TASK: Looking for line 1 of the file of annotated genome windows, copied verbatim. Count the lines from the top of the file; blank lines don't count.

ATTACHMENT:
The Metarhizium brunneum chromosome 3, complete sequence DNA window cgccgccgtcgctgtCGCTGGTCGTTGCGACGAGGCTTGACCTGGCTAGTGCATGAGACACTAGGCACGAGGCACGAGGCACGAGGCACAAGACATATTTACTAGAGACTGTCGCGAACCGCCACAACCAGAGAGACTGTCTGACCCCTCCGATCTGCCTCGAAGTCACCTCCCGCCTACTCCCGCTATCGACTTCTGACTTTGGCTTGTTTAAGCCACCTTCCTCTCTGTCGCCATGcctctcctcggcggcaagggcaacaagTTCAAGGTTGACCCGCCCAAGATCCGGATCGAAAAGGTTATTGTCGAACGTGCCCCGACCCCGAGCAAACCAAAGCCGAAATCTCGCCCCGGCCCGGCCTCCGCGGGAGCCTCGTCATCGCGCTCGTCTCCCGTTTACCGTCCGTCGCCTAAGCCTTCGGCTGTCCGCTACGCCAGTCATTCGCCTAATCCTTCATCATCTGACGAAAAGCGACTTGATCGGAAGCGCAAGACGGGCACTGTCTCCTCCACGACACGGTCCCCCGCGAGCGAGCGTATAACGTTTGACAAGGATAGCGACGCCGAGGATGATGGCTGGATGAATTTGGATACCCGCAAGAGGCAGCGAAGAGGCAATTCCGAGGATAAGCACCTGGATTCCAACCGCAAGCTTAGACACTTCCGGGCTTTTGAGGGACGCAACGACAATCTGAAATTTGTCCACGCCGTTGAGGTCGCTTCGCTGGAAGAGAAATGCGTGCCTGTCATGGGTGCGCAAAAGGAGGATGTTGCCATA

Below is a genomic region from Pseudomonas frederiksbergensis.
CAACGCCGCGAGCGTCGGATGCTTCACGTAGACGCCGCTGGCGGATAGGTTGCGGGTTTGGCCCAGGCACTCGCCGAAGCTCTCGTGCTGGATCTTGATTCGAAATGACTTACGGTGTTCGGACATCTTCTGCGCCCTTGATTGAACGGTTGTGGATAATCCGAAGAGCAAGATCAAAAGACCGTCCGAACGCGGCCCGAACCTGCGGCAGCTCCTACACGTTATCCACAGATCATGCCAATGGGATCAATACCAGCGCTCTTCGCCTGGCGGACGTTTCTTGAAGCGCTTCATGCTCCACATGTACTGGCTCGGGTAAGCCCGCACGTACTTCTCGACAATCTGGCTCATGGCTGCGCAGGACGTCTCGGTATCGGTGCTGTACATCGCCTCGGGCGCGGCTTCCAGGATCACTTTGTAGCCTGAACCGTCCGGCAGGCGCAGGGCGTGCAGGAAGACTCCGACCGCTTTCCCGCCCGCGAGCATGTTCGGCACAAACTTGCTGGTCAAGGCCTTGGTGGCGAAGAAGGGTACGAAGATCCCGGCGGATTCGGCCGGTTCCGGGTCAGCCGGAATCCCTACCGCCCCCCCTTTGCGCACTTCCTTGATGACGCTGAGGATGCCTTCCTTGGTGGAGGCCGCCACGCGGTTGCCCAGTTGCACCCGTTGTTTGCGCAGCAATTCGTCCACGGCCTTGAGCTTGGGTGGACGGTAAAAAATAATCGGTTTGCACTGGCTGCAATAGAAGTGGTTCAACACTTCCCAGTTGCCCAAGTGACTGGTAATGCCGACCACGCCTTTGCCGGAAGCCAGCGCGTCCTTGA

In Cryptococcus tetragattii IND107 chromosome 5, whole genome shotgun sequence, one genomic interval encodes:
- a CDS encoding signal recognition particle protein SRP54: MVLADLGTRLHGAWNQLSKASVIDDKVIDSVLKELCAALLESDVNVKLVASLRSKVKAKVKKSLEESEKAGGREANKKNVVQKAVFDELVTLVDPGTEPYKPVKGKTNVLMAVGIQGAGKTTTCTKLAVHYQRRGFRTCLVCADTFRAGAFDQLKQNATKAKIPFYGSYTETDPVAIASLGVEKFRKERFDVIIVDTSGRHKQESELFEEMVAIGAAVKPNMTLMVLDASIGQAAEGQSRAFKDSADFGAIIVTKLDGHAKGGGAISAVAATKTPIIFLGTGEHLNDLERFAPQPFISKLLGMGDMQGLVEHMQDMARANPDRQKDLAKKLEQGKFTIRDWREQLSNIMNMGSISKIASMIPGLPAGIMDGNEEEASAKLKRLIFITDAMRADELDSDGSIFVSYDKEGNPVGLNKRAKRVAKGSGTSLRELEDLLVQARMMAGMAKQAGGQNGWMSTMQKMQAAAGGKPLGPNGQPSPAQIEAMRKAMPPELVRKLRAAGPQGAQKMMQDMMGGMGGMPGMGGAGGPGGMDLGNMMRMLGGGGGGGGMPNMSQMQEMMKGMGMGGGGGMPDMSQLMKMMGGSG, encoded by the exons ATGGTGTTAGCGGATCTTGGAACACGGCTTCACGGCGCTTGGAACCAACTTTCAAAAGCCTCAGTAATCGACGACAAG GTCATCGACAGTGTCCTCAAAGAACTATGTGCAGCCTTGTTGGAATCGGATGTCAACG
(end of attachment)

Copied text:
The Metarhizium brunneum chromosome 3, complete sequence DNA window cgccgccgtcgctgtCGCTGGTCGTTGCGACGAGGCTTGACCTGGCTAGTGCATGAGACACTAGGCACGAGGCACGAGGCACGAGGCACAAGACATATTTACTAGAGACTGTCGCGAACCGCCACAACCAGAGAGACTGTCTGACCCCTCCGATCTGCCTCGAAGTCACCTCCCGCCTACTCCCGCTATCGACTTCTGACTTTGGCTTGTTTAAGCCACCTTCCTCTCTGTCGCCATGcctctcctcggcggcaagggcaacaagTTCAAGGTTGACCCGCCCAAGATCCGGATCGAAAAGGTTATTGTCGAACGTGCCCCGACCCCGAGCAAACCAAAGCCGAAATCTCGCCCCGGCCCGGCCTCCGCGGGAGCCTCGTCATCGCGCTCGTCTCCCGTTTACCGTCCGTCGCCTAAGCCTTCGGCTGTCCGCTACGCCAGTCATTCGCCTAATCCTTCATCATCTGACGAAAAGCGACTTGATCGGAAGCGCAAGACGGGCACTGTCTCCTCCACGACACGGTCCCCCGCGAGCGAGCGTATAACGTTTGACAAGGATAGCGACGCCGAGGATGATGGCTGGATGAATTTGGATACCCGCAAGAGGCAGCGAAGAGGCAATTCCGAGGATAAGCACCTGGATTCCAACCGCAAGCTTAGACACTTCCGGGCTTTTGAGGGACGCAACGACAATCTGAAATTTGTCCACGCCGTTGAGGTCGCTTCGCTGGAAGAGAAATGCGTGCCTGTCATGGGTGCGCAAAAGGAGGATGTTGCCATA